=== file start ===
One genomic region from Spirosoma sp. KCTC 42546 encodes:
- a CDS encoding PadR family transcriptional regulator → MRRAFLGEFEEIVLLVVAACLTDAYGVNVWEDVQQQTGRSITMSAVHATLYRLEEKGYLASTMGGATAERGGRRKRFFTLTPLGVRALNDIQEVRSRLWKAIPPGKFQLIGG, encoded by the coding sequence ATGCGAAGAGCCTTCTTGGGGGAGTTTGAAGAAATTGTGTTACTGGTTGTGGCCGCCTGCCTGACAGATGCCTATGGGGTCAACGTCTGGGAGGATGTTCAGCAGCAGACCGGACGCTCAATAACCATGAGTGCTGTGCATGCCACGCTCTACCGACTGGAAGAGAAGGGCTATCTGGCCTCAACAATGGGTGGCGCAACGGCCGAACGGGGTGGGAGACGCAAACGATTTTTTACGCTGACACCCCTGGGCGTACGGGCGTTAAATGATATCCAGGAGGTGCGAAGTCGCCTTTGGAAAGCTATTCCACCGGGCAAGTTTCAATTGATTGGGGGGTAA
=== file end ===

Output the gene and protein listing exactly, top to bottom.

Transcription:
One genomic region from Spirosoma sp. KCTC 42546 encodes:
- a CDS encoding PadR family transcriptional regulator → MRRAFLGEFEEIVLLVVAACLTDAYGVNVWEDVQQQTGRSITMSAVHATLYRLEEKGYLASTMGGATAERGGRRKRFFTLTPLGVRALNDIQEVRSRLWKAIPPGKFQLIGG, encoded by the coding sequence ATGCGAAGAGCCTTCTTGGGGGAGTTTGAAGAAATTGTGTTACTGGTTGTGGCCGCCTGCCTGACAGATGCCTATGGGGTCAACGTCTGGGAGGATGTTCAGCAGCAGACCGGACGCTCAATAACCATGAGTGCTGTGCATGCCACGCTCTACCGACTGGAAGAGAAGGGCTATCTGGCCTCAACAATGGGTGGCGCAACGGCCGAACGGGGTGGGAGACGCAAACGATTTTTTACGCTGACACCCCTGGGCGTACGGGCGTTAAATGATATCCAGGAGGTGCGAAGTCGCCTTTGGAAAGCTATTCCACCGGGCAAGTTTCAATTGATTGGGGGGTAA